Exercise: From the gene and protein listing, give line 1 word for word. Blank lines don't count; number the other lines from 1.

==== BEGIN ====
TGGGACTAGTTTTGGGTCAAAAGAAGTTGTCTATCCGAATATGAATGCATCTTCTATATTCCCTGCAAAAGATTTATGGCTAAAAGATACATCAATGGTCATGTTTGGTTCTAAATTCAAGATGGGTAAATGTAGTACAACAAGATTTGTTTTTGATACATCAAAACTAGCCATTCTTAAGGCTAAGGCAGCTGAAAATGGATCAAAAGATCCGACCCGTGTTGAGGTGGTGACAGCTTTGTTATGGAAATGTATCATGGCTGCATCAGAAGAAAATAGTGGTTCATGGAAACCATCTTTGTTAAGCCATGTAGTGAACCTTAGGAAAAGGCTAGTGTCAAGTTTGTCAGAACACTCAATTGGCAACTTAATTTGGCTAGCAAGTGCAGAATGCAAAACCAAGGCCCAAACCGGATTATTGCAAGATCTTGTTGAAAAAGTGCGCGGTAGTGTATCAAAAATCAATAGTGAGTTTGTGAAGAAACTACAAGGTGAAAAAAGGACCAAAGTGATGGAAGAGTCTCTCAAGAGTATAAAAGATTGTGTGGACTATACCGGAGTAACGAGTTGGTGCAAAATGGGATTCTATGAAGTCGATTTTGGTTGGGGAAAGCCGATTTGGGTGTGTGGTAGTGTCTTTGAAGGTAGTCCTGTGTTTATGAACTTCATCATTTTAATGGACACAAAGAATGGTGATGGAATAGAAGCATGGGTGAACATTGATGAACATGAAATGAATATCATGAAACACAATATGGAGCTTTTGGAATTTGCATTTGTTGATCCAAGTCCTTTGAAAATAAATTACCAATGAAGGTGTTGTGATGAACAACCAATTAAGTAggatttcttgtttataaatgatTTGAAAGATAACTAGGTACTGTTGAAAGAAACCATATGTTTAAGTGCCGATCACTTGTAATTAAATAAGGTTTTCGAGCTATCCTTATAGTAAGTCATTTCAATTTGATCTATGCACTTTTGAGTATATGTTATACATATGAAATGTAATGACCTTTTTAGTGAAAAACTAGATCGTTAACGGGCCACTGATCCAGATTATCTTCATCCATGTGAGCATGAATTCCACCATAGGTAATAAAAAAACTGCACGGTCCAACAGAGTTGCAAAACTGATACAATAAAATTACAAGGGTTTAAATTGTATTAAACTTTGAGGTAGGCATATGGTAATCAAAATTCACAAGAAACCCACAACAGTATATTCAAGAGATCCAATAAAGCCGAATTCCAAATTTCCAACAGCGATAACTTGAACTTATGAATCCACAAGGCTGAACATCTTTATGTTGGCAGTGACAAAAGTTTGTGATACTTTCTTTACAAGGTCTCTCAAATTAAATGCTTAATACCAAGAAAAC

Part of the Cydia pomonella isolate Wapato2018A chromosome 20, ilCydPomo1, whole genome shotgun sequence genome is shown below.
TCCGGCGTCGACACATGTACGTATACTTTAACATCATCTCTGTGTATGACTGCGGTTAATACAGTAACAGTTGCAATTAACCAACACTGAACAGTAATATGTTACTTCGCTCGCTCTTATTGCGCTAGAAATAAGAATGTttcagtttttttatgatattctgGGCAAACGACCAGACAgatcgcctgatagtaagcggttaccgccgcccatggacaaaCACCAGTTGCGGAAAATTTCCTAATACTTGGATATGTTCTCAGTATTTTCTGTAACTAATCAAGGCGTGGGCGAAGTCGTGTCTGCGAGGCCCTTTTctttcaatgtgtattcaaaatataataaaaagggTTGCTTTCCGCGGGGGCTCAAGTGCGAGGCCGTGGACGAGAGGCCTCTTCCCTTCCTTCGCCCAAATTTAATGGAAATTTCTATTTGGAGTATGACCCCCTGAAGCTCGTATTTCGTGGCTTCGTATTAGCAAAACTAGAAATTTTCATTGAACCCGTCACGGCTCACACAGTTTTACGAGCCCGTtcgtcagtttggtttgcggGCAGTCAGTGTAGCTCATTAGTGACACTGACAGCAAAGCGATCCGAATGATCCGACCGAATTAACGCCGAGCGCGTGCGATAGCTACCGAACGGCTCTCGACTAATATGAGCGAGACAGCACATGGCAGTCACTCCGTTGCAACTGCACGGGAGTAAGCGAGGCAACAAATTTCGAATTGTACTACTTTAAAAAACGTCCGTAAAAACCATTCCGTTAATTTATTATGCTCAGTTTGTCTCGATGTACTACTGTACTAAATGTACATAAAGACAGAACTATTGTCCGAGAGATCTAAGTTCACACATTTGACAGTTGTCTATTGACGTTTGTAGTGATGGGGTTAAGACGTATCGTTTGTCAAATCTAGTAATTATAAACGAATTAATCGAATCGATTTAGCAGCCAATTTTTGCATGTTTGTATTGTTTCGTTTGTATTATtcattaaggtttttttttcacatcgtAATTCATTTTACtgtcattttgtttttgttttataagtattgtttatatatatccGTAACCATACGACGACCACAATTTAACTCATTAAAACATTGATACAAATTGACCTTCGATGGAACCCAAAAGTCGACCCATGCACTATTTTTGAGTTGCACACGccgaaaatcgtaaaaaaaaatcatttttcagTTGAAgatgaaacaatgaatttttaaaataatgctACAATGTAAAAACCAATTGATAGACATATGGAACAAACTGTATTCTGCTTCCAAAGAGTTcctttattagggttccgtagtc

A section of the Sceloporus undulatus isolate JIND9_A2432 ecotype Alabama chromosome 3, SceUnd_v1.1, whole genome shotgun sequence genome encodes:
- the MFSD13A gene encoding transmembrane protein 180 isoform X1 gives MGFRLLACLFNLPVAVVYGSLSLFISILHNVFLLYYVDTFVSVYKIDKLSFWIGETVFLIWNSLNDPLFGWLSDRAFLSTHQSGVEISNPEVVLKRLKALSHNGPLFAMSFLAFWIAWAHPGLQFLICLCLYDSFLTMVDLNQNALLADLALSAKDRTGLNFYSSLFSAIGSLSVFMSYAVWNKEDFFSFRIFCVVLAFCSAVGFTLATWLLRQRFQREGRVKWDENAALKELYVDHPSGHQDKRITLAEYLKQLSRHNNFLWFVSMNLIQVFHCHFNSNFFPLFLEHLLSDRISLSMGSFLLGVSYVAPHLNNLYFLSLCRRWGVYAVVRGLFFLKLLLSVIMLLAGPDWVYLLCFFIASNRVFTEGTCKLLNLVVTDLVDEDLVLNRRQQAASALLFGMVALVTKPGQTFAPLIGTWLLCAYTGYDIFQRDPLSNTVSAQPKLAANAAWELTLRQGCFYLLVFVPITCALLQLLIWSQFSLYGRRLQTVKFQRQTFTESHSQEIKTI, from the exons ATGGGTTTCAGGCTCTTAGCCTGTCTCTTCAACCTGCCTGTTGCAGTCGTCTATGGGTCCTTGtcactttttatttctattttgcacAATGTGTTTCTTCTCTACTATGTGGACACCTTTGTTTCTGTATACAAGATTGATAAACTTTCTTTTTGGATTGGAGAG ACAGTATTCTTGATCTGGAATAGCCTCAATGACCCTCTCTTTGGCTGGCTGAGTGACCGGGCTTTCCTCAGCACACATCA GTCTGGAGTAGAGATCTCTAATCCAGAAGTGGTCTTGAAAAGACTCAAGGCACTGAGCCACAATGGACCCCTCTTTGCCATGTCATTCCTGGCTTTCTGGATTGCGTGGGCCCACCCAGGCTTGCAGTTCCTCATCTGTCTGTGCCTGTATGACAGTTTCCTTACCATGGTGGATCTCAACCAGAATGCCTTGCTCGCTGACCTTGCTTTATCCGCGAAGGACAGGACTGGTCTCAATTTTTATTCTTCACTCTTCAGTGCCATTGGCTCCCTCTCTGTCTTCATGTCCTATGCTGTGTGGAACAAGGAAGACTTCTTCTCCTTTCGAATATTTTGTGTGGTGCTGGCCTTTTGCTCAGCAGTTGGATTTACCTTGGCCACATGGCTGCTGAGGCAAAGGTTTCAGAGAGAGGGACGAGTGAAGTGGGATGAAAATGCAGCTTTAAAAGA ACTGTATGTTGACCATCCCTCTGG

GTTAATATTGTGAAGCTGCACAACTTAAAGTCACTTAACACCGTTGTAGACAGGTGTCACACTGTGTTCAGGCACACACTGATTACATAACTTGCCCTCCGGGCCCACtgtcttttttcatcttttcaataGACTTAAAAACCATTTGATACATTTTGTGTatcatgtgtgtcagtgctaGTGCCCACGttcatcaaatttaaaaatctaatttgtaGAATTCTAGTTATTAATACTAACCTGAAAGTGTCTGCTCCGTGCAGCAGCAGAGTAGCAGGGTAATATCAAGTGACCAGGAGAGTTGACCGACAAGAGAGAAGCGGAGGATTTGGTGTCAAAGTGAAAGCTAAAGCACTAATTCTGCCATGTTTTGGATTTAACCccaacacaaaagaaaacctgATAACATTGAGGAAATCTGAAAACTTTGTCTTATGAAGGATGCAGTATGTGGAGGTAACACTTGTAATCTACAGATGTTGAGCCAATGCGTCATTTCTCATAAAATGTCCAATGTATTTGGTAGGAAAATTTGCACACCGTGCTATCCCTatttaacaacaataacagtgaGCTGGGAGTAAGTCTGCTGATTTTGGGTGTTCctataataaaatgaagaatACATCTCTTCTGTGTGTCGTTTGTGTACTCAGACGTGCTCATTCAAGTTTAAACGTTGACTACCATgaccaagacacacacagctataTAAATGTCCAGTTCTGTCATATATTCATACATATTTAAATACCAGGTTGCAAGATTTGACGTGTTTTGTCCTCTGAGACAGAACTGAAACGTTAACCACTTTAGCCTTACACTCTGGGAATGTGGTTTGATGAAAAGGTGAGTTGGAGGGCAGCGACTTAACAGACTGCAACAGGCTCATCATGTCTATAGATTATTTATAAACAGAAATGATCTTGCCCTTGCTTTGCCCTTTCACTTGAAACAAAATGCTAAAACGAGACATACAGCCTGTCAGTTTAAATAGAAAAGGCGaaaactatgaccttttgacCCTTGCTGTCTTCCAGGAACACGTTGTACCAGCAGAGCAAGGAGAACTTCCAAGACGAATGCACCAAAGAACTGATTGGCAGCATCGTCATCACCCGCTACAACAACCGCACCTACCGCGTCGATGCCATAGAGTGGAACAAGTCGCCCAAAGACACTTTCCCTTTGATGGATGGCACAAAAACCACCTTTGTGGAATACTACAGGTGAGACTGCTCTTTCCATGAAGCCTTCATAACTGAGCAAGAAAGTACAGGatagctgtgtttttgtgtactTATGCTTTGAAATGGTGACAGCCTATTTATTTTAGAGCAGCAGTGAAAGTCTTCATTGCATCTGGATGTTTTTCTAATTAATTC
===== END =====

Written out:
TGGGACTAGTTTTGGGTCAAAAGAAGTTGTCTATCCGAATATGAATGCATCTTCTATATTCCCTGCAAAAGATTTATGGCTAAAAGATACATCAATGGTCATGTTTGGTTCTAAATTCAAGATGGGTAAATGTAGTACAACAAGATTTGTTTTTGATACATCAAAACTAGCCATTCTTAAGGCTAAGGCAGCTGAAAATGGATCAAAAGATCCGACCCGTGTTGAGGTGGTGACAGCTTTGTTATGGAAATGTATCATGGCTGCATCAGAAGAAAATAGTGGTTCATGGAAACCATCTTTGTTAAGCCATGTAGTGAACCTTAGGAAAAGGCTAGTGTCAAGTTTGTCAGAACACTCAATTGGCAACTTAATTTGGCTAGCAAGTGCAGAATGCAAAACCAAGGCCCAAACCGGATTATTGCAAGATCTTGTTGAAAAAGTGCGCGGTAGTGTATCAAAAATCAATAGTGAGTTTGTGAAGAAACTACAAGGTGAAAAAAGGACCAAAGTGATGGAAGAGTCTCTCAAGAGTATAAAAGATTGTGTGGACTATACCGGAGTAACGAGTTGGTGCAAAATGGGATTCTATGAAGTCGATTTTGGTTGGGGAAAGCCGATTTGGGTGTGTGGTAGTGTCTTTGAAGGTAGTCCTGTGTTTATGAACTTCATCATTTTAATGGACACAAAGAATGGTGATGGAATAGAAGCATGGGTGAACATTGATGAACATGAAATGAATATCATGAAACACAATATGGAGCTTTTGGAATTTGCATTTGTTGATCCAAGTCCTTTGAAAATAAATTACCAATGAAGGTGTTGTGATGAACAACCAATTAAGTAggatttcttgtttataaatgatTTGAAAGATAACTAGGTACTGTTGAAAGAAACCATATGTTTAAGTGCCGATCACTTGTAATTAAATAAGGTTTTCGAGCTATCCTTATAGTAAGTCATTTCAATTTGATCTATGCACTTTTGAGTATATGTTATACATATGAAATGTAATGACCTTTTTAGTGAAAAACTAGATCGTTAACGGGCCACTGATCCAGATTATCTTCATCCATGTGAGCATGAATTCCACCATAGGTAATAAAAAAACTGCACGGTCCAACAGAGTTGCAAAACTGATACAATAAAATTACAAGGGTTTAAATTGTATTAAACTTTGAGGTAGGCATATGGTAATCAAAATTCACAAGAAACCCACAACAGTATATTCAAGAGATCCAATAAAGCCGAATTCCAAATTTCCAACAGCGATAACTTGAACTTATGAATCCACAAGGCTGAACATCTTTATGTTGGCAGTGACAAAAGTTTGTGATACTTTCTTTACAAGGTCTCTCAAATTAAATGCTTAATACCAAGAAAAC